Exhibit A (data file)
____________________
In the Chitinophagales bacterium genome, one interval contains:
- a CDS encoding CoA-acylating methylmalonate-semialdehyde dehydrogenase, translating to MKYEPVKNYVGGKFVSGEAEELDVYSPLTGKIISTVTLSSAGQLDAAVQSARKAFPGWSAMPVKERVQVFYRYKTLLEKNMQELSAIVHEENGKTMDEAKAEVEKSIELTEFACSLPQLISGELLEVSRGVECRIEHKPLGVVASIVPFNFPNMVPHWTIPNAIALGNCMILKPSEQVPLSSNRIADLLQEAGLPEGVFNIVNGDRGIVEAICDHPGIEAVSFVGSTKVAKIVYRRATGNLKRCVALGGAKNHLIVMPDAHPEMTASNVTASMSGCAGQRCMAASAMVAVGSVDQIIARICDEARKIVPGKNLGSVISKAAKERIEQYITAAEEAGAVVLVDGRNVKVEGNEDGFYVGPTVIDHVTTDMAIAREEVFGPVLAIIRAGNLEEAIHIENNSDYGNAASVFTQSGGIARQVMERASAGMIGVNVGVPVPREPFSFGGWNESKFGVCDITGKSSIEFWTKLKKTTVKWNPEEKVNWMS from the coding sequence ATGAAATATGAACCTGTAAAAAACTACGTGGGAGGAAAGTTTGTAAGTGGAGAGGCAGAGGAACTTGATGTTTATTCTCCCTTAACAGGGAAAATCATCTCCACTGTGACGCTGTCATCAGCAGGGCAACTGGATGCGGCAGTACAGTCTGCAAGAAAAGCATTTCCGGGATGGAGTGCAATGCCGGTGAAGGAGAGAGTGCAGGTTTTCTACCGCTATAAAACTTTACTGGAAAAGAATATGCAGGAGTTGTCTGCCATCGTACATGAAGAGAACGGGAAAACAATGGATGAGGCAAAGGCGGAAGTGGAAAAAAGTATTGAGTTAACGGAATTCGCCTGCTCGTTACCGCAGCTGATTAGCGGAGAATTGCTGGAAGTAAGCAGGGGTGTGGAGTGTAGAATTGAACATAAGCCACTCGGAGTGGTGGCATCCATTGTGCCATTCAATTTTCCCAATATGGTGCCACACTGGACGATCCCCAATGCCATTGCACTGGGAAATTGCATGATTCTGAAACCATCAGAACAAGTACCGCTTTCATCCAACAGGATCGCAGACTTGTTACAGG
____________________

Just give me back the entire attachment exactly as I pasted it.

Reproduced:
In the Chitinophagales bacterium genome, one interval contains:
- a CDS encoding CoA-acylating methylmalonate-semialdehyde dehydrogenase, translating to MKYEPVKNYVGGKFVSGEAEELDVYSPLTGKIISTVTLSSAGQLDAAVQSARKAFPGWSAMPVKERVQVFYRYKTLLEKNMQELSAIVHEENGKTMDEAKAEVEKSIELTEFACSLPQLISGELLEVSRGVECRIEHKPLGVVASIVPFNFPNMVPHWTIPNAIALGNCMILKPSEQVPLSSNRIADLLQEAGLPEGVFNIVNGDRGIVEAICDHPGIEAVSFVGSTKVAKIVYRRATGNLKRCVALGGAKNHLIVMPDAHPEMTASNVTASMSGCAGQRCMAASAMVAVGSVDQIIARICDEARKIVPGKNLGSVISKAAKERIEQYITAAEEAGAVVLVDGRNVKVEGNEDGFYVGPTVIDHVTTDMAIAREEVFGPVLAIIRAGNLEEAIHIENNSDYGNAASVFTQSGGIARQVMERASAGMIGVNVGVPVPREPFSFGGWNESKFGVCDITGKSSIEFWTKLKKTTVKWNPEEKVNWMS from the coding sequence ATGAAATATGAACCTGTAAAAAACTACGTGGGAGGAAAGTTTGTAAGTGGAGAGGCAGAGGAACTTGATGTTTATTCTCCCTTAACAGGGAAAATCATCTCCACTGTGACGCTGTCATCAGCAGGGCAACTGGATGCGGCAGTACAGTCTGCAAGAAAAGCATTTCCGGGATGGAGTGCAATGCCGGTGAAGGAGAGAGTGCAGGTTTTCTACCGCTATAAAACTTTACTGGAAAAGAATATGCAGGAGTTGTCTGCCATCGTACATGAAGAGAACGGGAAAACAATGGATGAGGCAAAGGCGGAAGTGGAAAAAAGTATTGAGTTAACGGAATTCGCCTGCTCGTTACCGCAGCTGATTAGCGGAGAATTGCTGGAAGTAAGCAGGGGTGTGGAGTGTAGAATTGAACATAAGCCACTCGGAGTGGTGGCATCCATTGTGCCATTCAATTTTCCCAATATGGTGCCACACTGGACGATCCCCAATGCCATTGCACTGGGAAATTGCATGATTCTGAAACCATCAGAACAAGTACCGCTTTCATCCAACAGGATCGCAGACTTGTTACAGG